Fla. boy whose family fought to get into Phila. leukemia trial loses battle

He loved knock-knock jokes, puns, and Star Wars, and always seemed to have a smile which belied the toll acute leukemia took on him.

But eventually, that toll was too much for Jackson Hunter.

The Florida boy died late last week.

Hunter's family, with roots in the Philadelphia area, waged a secondary battle, to get 6-year-old Jackson into trials of a breakthrough immune treatment at Children's Hospital of Philadelphia.

It uses a child's own disease-fighting T-cells to attack cancer.

When Florida Medicaid officials refused the family's request to bring him to Philadelphia, their appeals went viral, gathering support up & down the East Coast.

The Medicaid officials reversed their decision, and Jackson came north for treatment.

It looked like Jackson might make it, but complications set in.

Last December, Jackson was all smiles when a reporter visited his hospital room in Florida.

"Well, I have these skull p-j's, and here's my tux," he'd said, showing off his favorite attire.

Friends and family had created the Action4Jackson Facebook page, to raise support for the experimental treatment, and to help defray the family's medical expenses.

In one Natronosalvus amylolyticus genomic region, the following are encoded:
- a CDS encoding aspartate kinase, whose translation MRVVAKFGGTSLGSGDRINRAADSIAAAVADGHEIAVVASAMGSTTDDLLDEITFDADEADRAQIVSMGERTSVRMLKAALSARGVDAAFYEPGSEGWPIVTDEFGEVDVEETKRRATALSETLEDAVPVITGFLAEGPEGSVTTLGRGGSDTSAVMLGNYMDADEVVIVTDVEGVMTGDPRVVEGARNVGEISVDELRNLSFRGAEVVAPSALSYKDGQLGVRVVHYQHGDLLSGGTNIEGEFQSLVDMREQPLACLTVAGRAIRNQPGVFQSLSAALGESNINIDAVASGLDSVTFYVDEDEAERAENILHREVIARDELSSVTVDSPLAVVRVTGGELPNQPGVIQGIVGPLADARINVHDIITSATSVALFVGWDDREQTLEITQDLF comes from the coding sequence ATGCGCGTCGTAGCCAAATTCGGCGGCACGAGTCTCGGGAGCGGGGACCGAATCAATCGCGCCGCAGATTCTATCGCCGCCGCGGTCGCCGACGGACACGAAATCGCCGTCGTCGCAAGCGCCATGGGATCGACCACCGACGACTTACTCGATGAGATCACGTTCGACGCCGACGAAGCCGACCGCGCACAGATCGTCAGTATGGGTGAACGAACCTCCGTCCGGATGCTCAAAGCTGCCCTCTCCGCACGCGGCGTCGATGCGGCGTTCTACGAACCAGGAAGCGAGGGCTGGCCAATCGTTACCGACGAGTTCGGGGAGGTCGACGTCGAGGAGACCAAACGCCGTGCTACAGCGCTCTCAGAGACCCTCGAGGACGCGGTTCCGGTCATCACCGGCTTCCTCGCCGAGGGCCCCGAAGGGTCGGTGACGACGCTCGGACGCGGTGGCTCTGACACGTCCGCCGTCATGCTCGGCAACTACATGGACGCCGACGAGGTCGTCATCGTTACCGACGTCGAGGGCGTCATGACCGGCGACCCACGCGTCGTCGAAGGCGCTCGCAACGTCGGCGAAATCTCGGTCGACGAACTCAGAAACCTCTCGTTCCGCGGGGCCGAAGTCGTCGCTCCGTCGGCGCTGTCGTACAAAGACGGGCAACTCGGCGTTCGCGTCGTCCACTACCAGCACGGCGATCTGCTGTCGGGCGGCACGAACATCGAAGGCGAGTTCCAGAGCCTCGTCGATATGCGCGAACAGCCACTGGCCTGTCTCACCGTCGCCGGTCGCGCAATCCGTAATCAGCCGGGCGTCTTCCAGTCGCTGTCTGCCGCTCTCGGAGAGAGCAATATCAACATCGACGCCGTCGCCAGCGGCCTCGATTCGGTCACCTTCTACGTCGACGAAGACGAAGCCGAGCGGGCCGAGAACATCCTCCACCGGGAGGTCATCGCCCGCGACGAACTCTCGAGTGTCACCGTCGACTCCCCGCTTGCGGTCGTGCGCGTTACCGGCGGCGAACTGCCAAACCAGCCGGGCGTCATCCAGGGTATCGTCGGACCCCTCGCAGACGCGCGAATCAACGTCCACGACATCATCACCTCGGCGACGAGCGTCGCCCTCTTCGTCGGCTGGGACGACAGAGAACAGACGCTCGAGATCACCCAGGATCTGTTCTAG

Jackson's mom, Gina, a Bucks County native, was determined to try the treatment.

"I just put it out there that this is a very dire moment. We need approval, and we need it now, we need it yesterday. It went viral. People just calling," she noted.

His dad added, "Thousands of people of people were all fighting for you, buddy."

By mid-May, however, Jackson's leukemia had returned, and the family decided to go home to Florida under hospice care.

Days later, his family delivered - the somber news on Facebook.

The Hunter family says they'll mourn for a time, but plan to stay active in fighting for children's health.

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